Glass Ceiling

Building a New Girls Network

Claudia Nemat dpa
She's one of the few who made it to the top: Claudia Nemat.
  • Why it matters

    Why it matters

    German industry is still working on how best to promote and access female talent.

  • Facts

    Facts

    • In March, the German parliament passed a law for mandatory 30-percent female quota for non-executive supervisory boards.
    • At a recent event in Berlin, senior female executives discussed how to promote women to the top jobs.
    • A study of 160 companies by Ernst & Young found that only 5.4 percent have a woman board member.
  • Audio

    Audio

  • Pdf

Claudia Nemat was standing at the podium in front of a small but influential audience. “We have to talk more about each other,” the member of Deutsche Telekom’s board of management, told the 29 women present at the event in Berlin. She didn’t mean gossip or scandal, but rather that female senior managers should be recommending each other when an executive vacancy opens up.

The executive in charge of Europe & Technology at the German telecoms giant was speaking during a round of discussions with Viviane Reding, the former European Commissioner for justice and now a member of the European Parliament; Angelika Huber-Strasser, a partner at the corporate consultancy firm KPMG; and Jörg Rocholl, president of the Berlin-based private business school, ESMT.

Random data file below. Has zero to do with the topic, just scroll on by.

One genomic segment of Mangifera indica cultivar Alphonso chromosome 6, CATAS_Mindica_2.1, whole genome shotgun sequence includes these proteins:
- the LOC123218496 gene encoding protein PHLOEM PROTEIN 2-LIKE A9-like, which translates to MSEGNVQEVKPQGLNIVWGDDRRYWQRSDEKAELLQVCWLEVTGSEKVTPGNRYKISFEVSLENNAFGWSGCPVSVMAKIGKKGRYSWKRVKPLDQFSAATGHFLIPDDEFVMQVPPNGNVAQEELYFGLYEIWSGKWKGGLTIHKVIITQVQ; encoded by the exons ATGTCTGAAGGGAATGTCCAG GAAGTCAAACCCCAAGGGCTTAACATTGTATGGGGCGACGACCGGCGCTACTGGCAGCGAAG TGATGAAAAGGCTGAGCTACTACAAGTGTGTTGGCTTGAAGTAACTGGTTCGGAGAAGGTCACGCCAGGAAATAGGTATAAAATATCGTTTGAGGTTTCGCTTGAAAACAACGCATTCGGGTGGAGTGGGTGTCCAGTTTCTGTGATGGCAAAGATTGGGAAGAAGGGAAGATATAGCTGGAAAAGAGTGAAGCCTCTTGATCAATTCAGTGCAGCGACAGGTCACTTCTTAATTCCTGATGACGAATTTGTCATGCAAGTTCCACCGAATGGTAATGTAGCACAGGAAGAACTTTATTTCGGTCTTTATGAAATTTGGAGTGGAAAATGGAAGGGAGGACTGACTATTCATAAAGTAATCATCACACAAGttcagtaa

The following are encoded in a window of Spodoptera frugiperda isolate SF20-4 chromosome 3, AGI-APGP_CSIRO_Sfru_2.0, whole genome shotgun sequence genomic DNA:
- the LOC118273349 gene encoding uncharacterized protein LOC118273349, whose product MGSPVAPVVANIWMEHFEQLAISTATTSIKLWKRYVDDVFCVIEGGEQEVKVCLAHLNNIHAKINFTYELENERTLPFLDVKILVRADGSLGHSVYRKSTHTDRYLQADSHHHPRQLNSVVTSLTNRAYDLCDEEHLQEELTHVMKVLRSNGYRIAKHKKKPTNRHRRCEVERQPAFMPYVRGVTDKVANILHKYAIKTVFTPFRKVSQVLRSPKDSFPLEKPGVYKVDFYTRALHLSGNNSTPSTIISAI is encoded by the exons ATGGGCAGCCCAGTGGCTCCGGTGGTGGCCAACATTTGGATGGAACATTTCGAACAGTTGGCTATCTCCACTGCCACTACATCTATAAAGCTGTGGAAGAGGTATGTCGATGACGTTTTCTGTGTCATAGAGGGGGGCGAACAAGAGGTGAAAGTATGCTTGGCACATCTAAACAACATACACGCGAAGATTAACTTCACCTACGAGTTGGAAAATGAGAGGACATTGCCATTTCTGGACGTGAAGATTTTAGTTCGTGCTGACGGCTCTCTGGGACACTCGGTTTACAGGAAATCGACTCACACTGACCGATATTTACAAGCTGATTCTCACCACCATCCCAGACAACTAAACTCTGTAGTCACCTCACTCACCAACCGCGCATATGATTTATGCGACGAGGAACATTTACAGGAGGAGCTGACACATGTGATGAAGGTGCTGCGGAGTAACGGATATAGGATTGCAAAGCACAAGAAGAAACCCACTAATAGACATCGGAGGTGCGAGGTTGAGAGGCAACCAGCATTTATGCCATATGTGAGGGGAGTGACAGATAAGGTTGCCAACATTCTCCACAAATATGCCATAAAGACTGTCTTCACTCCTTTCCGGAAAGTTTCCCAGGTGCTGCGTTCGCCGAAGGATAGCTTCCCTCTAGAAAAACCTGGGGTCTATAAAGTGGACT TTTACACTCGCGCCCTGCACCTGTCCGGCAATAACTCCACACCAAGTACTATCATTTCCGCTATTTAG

The attempts to get more women into top management roles have not progressed particularly well in recent years. However, in March, the German parliament passed a law stipulating that a minimum of 30 percent of supervisory boards in 108 listed companies be made up of women and the percentage of women in top management also must be increased. Since then, employers have shifted into high gear.

Companies are offering training courses with names such as “All Fired Up with Facts and Care” or “From Coworker to Boss.” They are creating mentoring programs and launching coaching with leadership experts in one-on-one discussions. But do women seeking a high-profile career need this special treatment?

Ms. Nemat is skeptical. She went through a number of courses and seminars for leadership talent on subjects ranging from international management and cooperation to intercultural cooperation. Often, she was the lone woman among men, just as she is an exception in the management circle of Germany’s largest companies.

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